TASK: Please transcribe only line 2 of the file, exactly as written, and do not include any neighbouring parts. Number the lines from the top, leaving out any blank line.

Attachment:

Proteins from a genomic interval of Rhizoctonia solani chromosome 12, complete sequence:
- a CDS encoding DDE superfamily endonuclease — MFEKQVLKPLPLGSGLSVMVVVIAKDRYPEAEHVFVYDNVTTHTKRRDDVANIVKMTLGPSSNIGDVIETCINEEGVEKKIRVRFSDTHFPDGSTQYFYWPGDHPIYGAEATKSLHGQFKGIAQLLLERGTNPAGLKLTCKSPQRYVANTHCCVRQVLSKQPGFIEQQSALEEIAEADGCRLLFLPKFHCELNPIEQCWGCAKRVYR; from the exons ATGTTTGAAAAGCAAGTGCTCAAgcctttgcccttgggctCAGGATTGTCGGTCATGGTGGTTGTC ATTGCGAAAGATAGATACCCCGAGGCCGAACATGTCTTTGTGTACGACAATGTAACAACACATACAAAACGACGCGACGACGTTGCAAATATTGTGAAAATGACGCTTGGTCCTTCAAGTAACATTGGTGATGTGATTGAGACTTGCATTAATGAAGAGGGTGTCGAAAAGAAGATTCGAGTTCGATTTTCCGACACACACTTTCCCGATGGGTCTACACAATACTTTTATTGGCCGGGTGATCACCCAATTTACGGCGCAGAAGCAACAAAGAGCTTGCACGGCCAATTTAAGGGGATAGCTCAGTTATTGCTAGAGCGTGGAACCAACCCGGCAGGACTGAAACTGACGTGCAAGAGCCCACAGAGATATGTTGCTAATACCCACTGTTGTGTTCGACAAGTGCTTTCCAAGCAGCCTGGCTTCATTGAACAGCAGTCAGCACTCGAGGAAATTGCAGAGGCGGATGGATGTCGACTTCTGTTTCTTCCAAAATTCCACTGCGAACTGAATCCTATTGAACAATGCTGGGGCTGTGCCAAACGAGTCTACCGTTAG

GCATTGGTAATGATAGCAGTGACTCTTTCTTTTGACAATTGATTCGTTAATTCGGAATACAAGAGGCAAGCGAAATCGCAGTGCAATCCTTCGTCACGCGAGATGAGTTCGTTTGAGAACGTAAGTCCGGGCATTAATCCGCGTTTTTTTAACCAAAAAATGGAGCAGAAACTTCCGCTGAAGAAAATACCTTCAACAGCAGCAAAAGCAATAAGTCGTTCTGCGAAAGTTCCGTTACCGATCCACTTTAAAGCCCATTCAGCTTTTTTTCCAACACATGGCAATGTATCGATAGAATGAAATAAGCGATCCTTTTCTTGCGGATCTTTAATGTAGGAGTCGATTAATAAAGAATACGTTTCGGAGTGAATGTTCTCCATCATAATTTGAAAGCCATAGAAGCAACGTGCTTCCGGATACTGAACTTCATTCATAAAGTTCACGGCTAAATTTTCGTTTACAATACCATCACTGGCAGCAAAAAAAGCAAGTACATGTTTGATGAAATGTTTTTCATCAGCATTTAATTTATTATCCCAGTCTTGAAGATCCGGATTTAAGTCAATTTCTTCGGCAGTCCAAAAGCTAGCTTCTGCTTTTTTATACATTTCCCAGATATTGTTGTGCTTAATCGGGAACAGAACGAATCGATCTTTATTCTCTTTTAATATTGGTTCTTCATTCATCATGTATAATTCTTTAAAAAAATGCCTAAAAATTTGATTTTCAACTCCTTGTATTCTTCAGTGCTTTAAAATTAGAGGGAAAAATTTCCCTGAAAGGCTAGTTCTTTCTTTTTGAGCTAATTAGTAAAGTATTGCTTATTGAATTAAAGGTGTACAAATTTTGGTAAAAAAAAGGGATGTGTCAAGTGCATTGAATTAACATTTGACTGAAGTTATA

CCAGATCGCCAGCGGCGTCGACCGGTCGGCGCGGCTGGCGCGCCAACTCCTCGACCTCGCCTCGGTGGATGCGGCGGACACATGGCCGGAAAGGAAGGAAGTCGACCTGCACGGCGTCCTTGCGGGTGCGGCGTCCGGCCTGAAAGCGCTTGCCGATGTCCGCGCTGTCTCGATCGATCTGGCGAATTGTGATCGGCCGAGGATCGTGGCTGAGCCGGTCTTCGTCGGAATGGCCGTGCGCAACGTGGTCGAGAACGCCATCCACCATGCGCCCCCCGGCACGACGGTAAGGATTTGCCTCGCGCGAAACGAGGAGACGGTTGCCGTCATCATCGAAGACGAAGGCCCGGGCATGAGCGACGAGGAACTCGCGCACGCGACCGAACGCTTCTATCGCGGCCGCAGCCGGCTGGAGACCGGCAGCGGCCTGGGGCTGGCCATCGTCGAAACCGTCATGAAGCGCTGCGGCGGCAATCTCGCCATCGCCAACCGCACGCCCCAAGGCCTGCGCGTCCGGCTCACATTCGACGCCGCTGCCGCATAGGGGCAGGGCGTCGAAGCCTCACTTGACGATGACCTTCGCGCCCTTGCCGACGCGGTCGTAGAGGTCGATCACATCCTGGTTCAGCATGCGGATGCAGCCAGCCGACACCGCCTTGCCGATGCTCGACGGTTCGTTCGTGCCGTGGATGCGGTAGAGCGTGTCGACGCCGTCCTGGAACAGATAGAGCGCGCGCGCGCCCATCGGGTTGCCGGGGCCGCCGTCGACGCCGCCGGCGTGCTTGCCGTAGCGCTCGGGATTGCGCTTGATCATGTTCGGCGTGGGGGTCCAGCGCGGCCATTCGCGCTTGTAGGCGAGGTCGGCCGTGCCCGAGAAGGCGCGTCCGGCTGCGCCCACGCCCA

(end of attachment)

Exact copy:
- a CDS encoding DDE superfamily endonuclease — MFEKQVLKPLPLGSGLSVMVVVIAKDRYPEAEHVFVYDNVTTHTKRRDDVANIVKMTLGPSSNIGDVIETCINEEGVEKKIRVRFSDTHFPDGSTQYFYWPGDHPIYGAEATKSLHGQFKGIAQLLLERGTNPAGLKLTCKSPQRYVANTHCCVRQVLSKQPGFIEQQSALEEIAEADGCRLLFLPKFHCELNPIEQCWGCAKRVYR; from the exons ATGTTTGAAAAGCAAGTGCTCAAgcctttgcccttgggctCAGGATTGTCGGTCATGGTGGTTGTC ATTGCGAAAGATAGATACCCCGAGGCCGAACATGTCTTTGTGTACGACAATGTAACAACACATACAAAACGACGCGACGACGTTGCAAATATTGTGAAAATGACGCTTGGTCCTTCAAGTAACATTGGTGATGTGATTGAGACTTGCATTAATGAAGAGGGTGTCGAAAAGAAGATTCGAGTTCGATTTTCCGACACACACTTTCCCGATGGGTCTACACAATACTTTTATTGGCCGGGTGATCACCCAATTTACGGCGCAGAAGCAACAAAGAGCTTGCACGGCCAATTTAAGGGGATAGCTCAGTTATTGCTAGAGCGTGGAACCAACCCGGCAGGACTGAAACTGACGTGCAAGAGCCCACAGAGATATGTTGCTAATACCCACTGTTGTGTTCGACAAGTGCTTTCCAAGCAGCCTGGCTTCATTGAACAGCAGTCAGCACTCGAGGAAATTGCAGAGGCGGATGGATGTCGACTTCTGTTTCTTCCAAAATTCCACTGCGAACTGAATCCTATTGAACAATGCTGGGGCTGTGCCAAACGAGTCTACCGTTAG